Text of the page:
Padma Shri awardee Badaplin War, a professor in the Khasi Department at NEHU, has vowed to pursue inclusion of the indigenous language in the Eighth Schedule to the Constitution of India.
War’s entire life was dedicated to Khasi language and literature at all levels of her career and research.
The 65-year-old academician tells Sunday Monitor about her vision to standardise Khasi language in the context of many dialects in the state. She is also in favour of uniform usage of the language in daily conversations and in vernacular newspapers.
Excerpts from the interview:
Sunday Monitor: With the Centre recognising your contribution to Khasi language, do you think there is hope for inclusion of the language in the Eighth Schedule to the Constitution?
Badaplin War: We are working towards that goal. The hurdle seems to be the long waiting list of languages for recognition. As you know, among the three language families, besides Indo-Aryan and Dravidian, the third largest language family is Austroasiatic.
Only Santhal from Austroasiatic family is in the Eighth Schedule. Hence, we hope Khasi, also part of Austroasiatic family, will find place in the Eighth Schedule to the Constitution as this will be the second language to be included.
SM: Do you think there is a lack of political will to push for recognition? There was also a protest rally in Shillong for fast recognition.
BW: Not only rally but seminars and similar other programmes were held in the past. The Centre is aware of the wish of the Khasi people and we hope that it will do the needful.
SM: Is the use of Roman script a hurdle for Khasi language recognition?
BW: I don’t think that will be a problem. There are many languages which do not have their own scripts. Bodo, for instance, is using Devanagari script. Though Khasi is using Roman script, it was accepted and recognised in educational institutions and it was also declared as associate official language by the state government in 2005.
Khasi was recognised by Calcutta University as early as 1919. We had met many people in the central government to pursue the recognition. The Union home minister had also assured us that the matter will be examined when we met him.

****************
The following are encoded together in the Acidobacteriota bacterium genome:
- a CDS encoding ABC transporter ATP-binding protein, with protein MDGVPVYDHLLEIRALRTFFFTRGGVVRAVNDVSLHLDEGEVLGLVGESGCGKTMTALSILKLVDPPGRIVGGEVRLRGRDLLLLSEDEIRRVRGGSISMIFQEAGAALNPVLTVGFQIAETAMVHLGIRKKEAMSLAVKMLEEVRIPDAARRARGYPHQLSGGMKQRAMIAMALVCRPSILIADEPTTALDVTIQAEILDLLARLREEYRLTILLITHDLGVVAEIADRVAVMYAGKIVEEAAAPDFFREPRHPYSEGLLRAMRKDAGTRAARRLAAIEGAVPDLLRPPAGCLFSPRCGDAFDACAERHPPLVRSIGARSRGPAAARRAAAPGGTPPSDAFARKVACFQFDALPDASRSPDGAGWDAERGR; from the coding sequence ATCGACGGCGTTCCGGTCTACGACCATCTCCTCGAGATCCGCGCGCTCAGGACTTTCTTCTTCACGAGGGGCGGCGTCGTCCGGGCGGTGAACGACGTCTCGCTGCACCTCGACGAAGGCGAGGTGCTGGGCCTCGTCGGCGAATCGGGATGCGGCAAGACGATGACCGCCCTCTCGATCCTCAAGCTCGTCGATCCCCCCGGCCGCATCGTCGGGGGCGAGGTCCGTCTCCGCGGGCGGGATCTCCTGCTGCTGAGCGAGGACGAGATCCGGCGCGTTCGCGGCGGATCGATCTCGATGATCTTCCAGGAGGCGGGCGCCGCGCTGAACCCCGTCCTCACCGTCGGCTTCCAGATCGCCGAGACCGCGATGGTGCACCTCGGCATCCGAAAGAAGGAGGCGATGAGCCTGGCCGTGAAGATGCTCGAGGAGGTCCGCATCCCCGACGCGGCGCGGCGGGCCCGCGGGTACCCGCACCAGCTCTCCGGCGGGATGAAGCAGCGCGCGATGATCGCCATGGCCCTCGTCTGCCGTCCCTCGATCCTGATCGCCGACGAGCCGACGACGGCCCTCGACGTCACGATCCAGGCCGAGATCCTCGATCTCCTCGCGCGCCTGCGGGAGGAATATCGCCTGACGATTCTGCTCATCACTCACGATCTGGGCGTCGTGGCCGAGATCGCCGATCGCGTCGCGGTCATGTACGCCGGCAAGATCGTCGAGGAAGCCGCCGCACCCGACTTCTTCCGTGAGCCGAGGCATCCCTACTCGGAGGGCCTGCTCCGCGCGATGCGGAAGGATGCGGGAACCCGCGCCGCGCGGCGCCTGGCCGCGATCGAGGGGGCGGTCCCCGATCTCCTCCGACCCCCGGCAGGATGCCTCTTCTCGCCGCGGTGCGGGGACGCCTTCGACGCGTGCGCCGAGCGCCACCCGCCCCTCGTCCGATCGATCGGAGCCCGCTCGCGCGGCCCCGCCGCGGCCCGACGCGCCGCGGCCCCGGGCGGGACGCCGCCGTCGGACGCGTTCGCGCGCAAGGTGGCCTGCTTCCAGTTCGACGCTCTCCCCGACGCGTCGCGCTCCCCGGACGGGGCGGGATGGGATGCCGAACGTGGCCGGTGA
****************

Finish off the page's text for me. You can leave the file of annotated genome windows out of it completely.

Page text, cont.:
SM: Don’t you think more translations of Khasi literary works to English and other languages and vice versa should be encouraged to enrich Khasi language?
BW: Translation itself is the starting point of Khasi literature. Right from the time of missionaries, a lot of works were translated to Khasi. Later on, we had translated works from Greek, Latin, Sanskrit, Hindi and even from many other languages of the country.
SM: What is your observation about the trend of mixing Khasi and English in daily conversations?
BW: That is only a small percentage you are talking about. Here in Lummawbah locality where I stay, only a few speak English. Even I speak Khasi with my children and grandchildren. This is a misconception. Of course, English is a tool for communication and that is why we are communicating now in English.
SM: Do you think absence of vernacular schools in the state has hindered the usage of Khasi language?
BW: Thank you for asking that question. In fact, I am the president of the managing committee of Lummawbah Government LP School here. The government has made it clear that the students are to be taught in Khasi. If we want to use English, then we should have a separate section. You are right that schools are following English medium but the National Education Policy 2020 has given importance to mother tongue and we hope with the implementation of the policy, there will be change in approach.
SM: Don’t you think that we need to standardise the use of Khasi language as even vernacular newspapers want this?
BW: We are working hard for this both by the Khasi department of NEHU and Khasi Authors Society. The government of Meghalaya has provided some funds for bringing out a Khasi-to-Khasi dictionary which will standardise the Khasi language not only in spelling and grammar but also in pronunciation. This will also help non-Khasi speakers to learn the language correctly. We have started the work and I am the supervisor of the project. We are also working on many dialects of Khasi language.
SM: Lastly, what is your message for others to excel in life after your Padma Shri award.
BW: I urge youths to do what inspires them with hard work and honesty irrespective of fields of interests. Award will come and go or it may not come but at the end one should be happy with the work one is doing.
~ Team Sunday Monitor
Photos by MM